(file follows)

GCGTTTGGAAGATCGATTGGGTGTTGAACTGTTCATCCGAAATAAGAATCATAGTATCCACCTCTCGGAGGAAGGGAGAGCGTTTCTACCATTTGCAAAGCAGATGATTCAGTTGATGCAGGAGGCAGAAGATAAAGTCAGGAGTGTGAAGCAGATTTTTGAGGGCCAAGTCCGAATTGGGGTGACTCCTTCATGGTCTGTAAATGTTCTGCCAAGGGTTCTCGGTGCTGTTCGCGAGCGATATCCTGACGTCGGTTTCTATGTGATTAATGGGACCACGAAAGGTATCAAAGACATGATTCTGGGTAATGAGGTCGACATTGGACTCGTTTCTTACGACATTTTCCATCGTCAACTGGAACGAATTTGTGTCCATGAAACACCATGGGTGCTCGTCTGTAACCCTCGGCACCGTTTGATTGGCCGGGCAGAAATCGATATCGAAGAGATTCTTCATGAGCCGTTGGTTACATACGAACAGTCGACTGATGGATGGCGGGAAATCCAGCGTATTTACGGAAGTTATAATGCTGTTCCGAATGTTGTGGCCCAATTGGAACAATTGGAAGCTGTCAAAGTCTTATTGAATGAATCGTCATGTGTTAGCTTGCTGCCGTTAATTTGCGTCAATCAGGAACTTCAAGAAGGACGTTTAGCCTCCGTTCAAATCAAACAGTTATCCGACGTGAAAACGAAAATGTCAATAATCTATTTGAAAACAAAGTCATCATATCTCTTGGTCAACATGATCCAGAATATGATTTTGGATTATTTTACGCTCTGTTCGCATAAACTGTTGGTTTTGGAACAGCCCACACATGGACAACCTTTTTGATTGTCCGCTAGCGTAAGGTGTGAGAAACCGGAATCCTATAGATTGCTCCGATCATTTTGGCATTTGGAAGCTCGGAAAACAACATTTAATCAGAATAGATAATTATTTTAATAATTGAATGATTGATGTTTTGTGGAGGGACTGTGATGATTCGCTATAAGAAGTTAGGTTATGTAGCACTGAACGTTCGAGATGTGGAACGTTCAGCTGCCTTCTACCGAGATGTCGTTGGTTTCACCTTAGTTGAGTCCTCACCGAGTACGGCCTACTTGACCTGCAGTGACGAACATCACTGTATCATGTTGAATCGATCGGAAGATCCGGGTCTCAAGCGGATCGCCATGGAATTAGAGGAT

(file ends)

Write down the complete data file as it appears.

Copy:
GCGTTTGGAAGATCGATTGGGTGTTGAACTGTTCATCCGAAATAAGAATCATAGTATCCACCTCTCGGAGGAAGGGAGAGCGTTTCTACCATTTGCAAAGCAGATGATTCAGTTGATGCAGGAGGCAGAAGATAAAGTCAGGAGTGTGAAGCAGATTTTTGAGGGCCAAGTCCGAATTGGGGTGACTCCTTCATGGTCTGTAAATGTTCTGCCAAGGGTTCTCGGTGCTGTTCGCGAGCGATATCCTGACGTCGGTTTCTATGTGATTAATGGGACCACGAAAGGTATCAAAGACATGATTCTGGGTAATGAGGTCGACATTGGACTCGTTTCTTACGACATTTTCCATCGTCAACTGGAACGAATTTGTGTCCATGAAACACCATGGGTGCTCGTCTGTAACCCTCGGCACCGTTTGATTGGCCGGGCAGAAATCGATATCGAAGAGATTCTTCATGAGCCGTTGGTTACATACGAACAGTCGACTGATGGATGGCGGGAAATCCAGCGTATTTACGGAAGTTATAATGCTGTTCCGAATGTTGTGGCCCAATTGGAACAATTGGAAGCTGTCAAAGTCTTATTGAATGAATCGTCATGTGTTAGCTTGCTGCCGTTAATTTGCGTCAATCAGGAACTTCAAGAAGGACGTTTAGCCTCCGTTCAAATCAAACAGTTATCCGACGTGAAAACGAAAATGTCAATAATCTATTTGAAAACAAAGTCATCATATCTCTTGGTCAACATGATCCAGAATATGATTTTGGATTATTTTACGCTCTGTTCGCATAAACTGTTGGTTTTGGAACAGCCCACACATGGACAACCTTTTTGATTGTCCGCTAGCGTAAGGTGTGAGAAACCGGAATCCTATAGATTGCTCCGATCATTTTGGCATTTGGAAGCTCGGAAAACAACATTTAATCAGAATAGATAATTATTTTAATAATTGAATGATTGATGTTTTGTGGAGGGACTGTGATGATTCGCTATAAGAAGTTAGGTTATGTAGCACTGAACGTTCGAGATGTGGAACGTTCAGCTGCCTTCTACCGAGATGTCGTTGGTTTCACCTTAGTTGAGTCCTCACCGAGTACGGCCTACTTGACCTGCAGTGACGAACATCACTGTATCATGTTGAATCGATCGGAAGATCCGGGTCTCAAGCGGATCGCCATGGAATTAGAGGAT